15 On currency, $5 polymer notes were introduced into circulation in May this year. This follows the release of $2 polymer notes in 2006 after favourable public response to a limited number of $10 polymer notes introduced earlier in a pilot. More $10 polymer notes would be issued from 2008 when the stock of paper notes is depleted. Singapore and Brunei also celebrated the 40th Anniversary of the Currency Interchangeability Agreement (CIA) between the two countries. The CIA ensures full interchangeability of each country’s currency notes at par. Prime Minister Lee Hsien Loong and the Sultan of Brunei reaffirmed the Agreement by jointly launching $20 commemorative notes in June.
16 On our financial statements, MAS recorded a net profit of S$3.85 billion for the financial year, comprising mainly interest income and gains from asset markets, partially offset by the foreign exchange impact from the strengthening of the Singapore dollar. Total assets, including the Currency Fund, grew by S$12.29 billion during the year to S$218.21 billion at end-March 2007.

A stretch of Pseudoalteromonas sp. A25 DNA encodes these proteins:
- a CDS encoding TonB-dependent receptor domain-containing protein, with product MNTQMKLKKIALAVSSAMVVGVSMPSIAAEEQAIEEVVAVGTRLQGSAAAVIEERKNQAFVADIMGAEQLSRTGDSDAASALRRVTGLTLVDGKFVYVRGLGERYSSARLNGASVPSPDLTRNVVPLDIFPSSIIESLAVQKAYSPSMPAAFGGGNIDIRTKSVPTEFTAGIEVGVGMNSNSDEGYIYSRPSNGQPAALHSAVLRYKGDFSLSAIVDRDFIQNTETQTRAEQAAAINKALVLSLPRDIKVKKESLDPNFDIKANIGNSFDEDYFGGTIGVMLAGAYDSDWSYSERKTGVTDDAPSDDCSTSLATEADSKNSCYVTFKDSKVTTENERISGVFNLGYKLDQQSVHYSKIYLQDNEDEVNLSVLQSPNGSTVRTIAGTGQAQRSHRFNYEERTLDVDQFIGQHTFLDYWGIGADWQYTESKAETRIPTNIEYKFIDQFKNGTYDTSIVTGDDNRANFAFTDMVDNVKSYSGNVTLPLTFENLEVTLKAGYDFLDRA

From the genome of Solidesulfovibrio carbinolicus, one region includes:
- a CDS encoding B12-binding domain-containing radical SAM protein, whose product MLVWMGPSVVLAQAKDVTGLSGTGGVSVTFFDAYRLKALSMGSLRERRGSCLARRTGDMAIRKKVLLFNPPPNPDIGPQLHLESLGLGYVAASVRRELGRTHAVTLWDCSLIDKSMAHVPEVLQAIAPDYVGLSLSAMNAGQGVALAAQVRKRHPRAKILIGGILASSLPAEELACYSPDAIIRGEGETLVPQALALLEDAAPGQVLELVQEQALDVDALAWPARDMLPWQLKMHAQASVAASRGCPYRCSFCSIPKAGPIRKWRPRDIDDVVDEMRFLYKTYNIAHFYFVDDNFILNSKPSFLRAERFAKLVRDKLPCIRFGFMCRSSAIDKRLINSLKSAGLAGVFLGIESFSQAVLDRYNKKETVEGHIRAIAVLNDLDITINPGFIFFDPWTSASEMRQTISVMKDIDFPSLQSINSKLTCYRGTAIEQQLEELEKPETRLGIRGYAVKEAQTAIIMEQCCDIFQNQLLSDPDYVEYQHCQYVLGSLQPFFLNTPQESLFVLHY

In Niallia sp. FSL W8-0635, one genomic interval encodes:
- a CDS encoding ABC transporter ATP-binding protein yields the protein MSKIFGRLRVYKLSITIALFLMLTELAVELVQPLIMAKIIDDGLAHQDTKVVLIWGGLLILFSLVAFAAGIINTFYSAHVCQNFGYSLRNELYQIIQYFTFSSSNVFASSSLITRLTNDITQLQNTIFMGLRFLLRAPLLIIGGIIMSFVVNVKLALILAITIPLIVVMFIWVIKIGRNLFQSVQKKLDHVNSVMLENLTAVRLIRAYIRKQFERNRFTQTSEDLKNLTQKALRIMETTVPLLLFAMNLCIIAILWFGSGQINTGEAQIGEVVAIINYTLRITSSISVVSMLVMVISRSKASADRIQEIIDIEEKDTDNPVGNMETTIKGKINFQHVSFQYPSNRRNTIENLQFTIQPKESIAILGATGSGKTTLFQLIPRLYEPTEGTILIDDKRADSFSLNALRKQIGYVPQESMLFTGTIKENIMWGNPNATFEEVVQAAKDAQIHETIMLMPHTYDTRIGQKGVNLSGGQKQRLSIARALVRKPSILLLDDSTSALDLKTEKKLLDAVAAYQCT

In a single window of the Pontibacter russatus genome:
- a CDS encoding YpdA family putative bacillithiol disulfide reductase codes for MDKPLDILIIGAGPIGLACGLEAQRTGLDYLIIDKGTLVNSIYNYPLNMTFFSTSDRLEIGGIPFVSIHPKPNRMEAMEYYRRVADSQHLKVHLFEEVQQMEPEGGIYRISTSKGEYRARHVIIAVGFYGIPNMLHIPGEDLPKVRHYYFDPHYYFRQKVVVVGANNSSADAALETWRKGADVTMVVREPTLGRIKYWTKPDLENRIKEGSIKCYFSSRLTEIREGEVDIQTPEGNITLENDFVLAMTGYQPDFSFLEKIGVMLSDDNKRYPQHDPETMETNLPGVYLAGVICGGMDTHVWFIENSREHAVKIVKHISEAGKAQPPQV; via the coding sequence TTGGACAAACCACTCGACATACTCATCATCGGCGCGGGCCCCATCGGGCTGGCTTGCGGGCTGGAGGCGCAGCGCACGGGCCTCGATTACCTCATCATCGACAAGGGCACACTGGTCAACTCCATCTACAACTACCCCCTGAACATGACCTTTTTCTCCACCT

17 Barring any unforeseen circumstances, 2007 should continue to be a good year for the Singapore economy and for the financial sector. The outlook for growth is positive, while inflation is expected to remain contained.
18 Nonetheless, we continue to remain vigilant in the face of a number of risks in the global economic and financial environment. These include upside surprises to inflation from higher commodity prices, weaker–than-expected growth in the US following from a more severe unraveling of its sub-prime market and potential heightening of geopolitical tensions around the world. The problem in the sub-prime market has led to an increase in risk aversion in the credit market, particularly in structured products. If the risk aversion were to spread, there could be a sharp spike in volatility across various asset classes and markets.
19 These risks concern central bankers and regulators. If they materialise, the Singapore economy and domestic financial markets will not be immune from the spillover effects of such developments. This is why MAS puts a lot of emphasis on robust risk management in the financial sector and has devoted more resources to build our knowledge and capability in this area. We will continue to work closely with the industry to identify vulnerabilities and threats to financial stability through macro surveillance and stress testing. MAS’ focus in the coming year will continue to be driven by our mission of supporting non-inflationary economic growth, and fostering a sound and reputable financial centre.